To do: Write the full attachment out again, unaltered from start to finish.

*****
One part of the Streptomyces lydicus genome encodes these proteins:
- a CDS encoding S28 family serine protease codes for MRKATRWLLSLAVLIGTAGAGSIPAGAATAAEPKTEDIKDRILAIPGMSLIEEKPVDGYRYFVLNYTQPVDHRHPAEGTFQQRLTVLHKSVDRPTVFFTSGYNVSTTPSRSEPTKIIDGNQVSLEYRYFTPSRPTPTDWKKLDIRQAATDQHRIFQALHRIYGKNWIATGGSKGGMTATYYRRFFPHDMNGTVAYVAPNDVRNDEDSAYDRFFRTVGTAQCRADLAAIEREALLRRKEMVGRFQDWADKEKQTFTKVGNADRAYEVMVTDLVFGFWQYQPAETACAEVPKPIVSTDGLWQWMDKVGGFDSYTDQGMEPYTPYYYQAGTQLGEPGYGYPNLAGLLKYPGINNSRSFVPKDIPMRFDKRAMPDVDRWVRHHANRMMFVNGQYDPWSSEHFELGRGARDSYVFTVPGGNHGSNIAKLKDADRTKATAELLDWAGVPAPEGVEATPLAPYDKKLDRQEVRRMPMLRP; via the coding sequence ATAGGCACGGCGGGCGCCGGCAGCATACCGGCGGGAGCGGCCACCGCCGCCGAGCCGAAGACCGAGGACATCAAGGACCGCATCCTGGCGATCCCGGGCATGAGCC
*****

One part of the Streptomyces lydicus genome encodes these proteins:
- a CDS encoding S28 family serine protease codes for MRKATRWLLSLAVLIGTAGAGSIPAGAATAAEPKTEDIKDRILAIPGMSLIEEKPVDGYRYFVLNYTQPVDHRHPAEGTFQQRLTVLHKSVDRPTVFFTSGYNVSTTPSRSEPTKIIDGNQVSLEYRYFTPSRPTPTDWKKLDIRQAATDQHRIFQALHRIYGKNWIATGGSKGGMTATYYRRFFPHDMNGTVAYVAPNDVRNDEDSAYDRFFRTVGTAQCRADLAAIEREALLRRKEMVGRFQDWADKEKQTFTKVGNADRAYEVMVTDLVFGFWQYQPAETACAEVPKPIVSTDGLWQWMDKVGGFDSYTDQGMEPYTPYYYQAGTQLGEPGYGYPNLAGLLKYPGINNSRSFVPKDIPMRFDKRAMPDVDRWVRHHANRMMFVNGQYDPWSSEHFELGRGARDSYVFTVPGGNHGSNIAKLKDADRTKATAELLDWAGVPAPEGVEATPLAPYDKKLDRQEVRRMPMLRP; via the coding sequence ATAGGCACGGCGGGCGCCGGCAGCATACCGGCGGGAGCGGCCACCGCCGCCGAGCCGAAGACCGAGGACATCAAGGACCGCATCCTGGCGATCCCGGGCATGAGCC